Typically, manual audits are not a practical approach for businesses —especially considering the amount of time needed to conduct audits. Additionally, you run the risk of failing to meet all ADA requirements. We recommend using both automated tools and manual testing to audit your site and resolve accessibility issues as it provides the best path for being ADA compliant.

For example, AudioEye’s Automated Accessibility Platform performs automated testing on your webpages and automatically fixes common accessibility issues. Anything that can’t be fixed by our software alone is remediated by our team of human testers via our Managed Custom Fixes. Our testers also audit your digital content to uncover additional accessibility errors and provide recommendations for remediation. Our hybrid approach enables you to find and fix more accessibility issues, resulting in a more accessible user experience.

A stylized green website showing a series of checkmarks, next to an icon of scales with the label 'ADA'

Best Practices for ADA Compliance

The methods above are ideal for finding and fixing existing accessibility issues on your site. As you build and implement new content and technologies, there are some best practices you should follow to ensure your site remains ADA compliant.

Regularly Review WCAG and ADA Guidelines

Accessibility recommendations are always changing. Regularly reviewing accessibility laws and standards can help you make necessary changes to your site before they impact your customers and become a bigger issue.

For example, WCAG regularly adds new success criteria to its guidelines in response to evolving technologies or user preferences. The latest version of WCAG, 2.2, added nine additional criteria to WCAG 2.1 to enhance accessibility and improve the user experience for disabled users.

Use an Accessibility Checklist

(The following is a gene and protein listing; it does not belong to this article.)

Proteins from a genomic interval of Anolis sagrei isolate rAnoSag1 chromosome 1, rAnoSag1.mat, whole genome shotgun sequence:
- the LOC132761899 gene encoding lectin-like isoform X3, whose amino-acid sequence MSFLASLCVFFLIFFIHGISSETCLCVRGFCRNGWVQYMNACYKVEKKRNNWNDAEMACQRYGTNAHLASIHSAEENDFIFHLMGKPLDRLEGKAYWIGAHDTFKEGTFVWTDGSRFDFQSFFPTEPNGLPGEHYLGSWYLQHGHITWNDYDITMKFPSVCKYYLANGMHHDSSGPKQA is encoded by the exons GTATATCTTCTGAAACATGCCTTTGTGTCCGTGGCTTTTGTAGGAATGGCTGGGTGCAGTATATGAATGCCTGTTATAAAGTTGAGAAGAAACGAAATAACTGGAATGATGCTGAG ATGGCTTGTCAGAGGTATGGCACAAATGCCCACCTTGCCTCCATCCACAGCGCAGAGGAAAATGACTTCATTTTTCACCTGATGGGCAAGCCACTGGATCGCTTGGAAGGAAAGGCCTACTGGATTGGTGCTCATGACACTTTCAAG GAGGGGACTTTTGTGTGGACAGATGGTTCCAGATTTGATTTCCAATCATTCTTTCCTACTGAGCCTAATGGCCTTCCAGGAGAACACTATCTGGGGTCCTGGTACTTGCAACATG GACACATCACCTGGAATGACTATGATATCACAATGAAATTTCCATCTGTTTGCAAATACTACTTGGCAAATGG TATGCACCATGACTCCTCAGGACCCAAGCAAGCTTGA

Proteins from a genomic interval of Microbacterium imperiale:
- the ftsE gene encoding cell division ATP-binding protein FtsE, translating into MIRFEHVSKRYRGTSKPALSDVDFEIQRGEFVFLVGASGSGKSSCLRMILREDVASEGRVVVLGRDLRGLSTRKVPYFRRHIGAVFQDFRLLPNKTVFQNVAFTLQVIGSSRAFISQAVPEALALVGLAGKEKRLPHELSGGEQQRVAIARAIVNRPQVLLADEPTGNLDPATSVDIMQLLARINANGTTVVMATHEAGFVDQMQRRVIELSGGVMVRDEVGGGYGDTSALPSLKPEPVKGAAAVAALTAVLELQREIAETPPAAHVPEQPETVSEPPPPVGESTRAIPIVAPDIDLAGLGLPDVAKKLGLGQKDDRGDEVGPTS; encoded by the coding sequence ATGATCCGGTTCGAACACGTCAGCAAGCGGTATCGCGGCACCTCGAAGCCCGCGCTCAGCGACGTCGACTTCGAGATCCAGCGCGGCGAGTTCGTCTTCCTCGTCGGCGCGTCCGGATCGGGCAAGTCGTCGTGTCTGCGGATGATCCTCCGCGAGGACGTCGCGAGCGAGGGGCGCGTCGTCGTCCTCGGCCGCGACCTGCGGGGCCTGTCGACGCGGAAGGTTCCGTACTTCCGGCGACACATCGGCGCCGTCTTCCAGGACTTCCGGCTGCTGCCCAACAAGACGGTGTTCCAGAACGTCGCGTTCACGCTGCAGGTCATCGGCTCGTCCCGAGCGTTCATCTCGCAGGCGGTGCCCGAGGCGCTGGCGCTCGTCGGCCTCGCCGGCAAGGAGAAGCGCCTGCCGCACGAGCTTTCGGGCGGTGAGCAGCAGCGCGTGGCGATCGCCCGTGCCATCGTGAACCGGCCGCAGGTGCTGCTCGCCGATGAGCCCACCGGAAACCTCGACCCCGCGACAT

An accessibility or WCAG checklist can help you include web elements that enhance accessibility, including:

  • Adding alternative text (alt text) to all multimedia content
  • Including transcripts and closed captions for video content
  • Keeping content short and scannable
  • Using descriptive links and HTML labels
  • Appropriate color contrast 
  • Following proper heading structure
  • Optimizing navigation for keyboard users
  • Using accessible fonts
  • Including descriptive tags and anchor links

Provide Regular Accessibility Training

The ADA requires that all places of public accommodation — including the Internet — be accessible to people with disabilities. Because of this, it’s important to provide your employees with regular accessibility training and resources. Doing so ensures they understand and conform to accessibility guidelines. It also helps them understand the needs of people with disabilities and how to create a more inclusive web design.

Conduct Routine Accessibility Audits of Your Website

Every time you update your website or add new content, you risk inadvertently introducing new accessibility issues. To ensure you find and fix these issues before they impact your customers, you need to conduct regular accessibility audits or hire a professional who offers ADA compliance services like AudioEye. It’s recommended to audit your site at least every 4-6 months as this demonstrates ongoing conformance with WCAG recommendations and enables you to fix accessibility errors more quickly.

Why Does My Website Need to be ADA Compliant?

Non-compliance with ADA guidelines put in place by the ADA puts your business at risk for costly legal lawsuits or demand letters that can have lasting consequences on your business.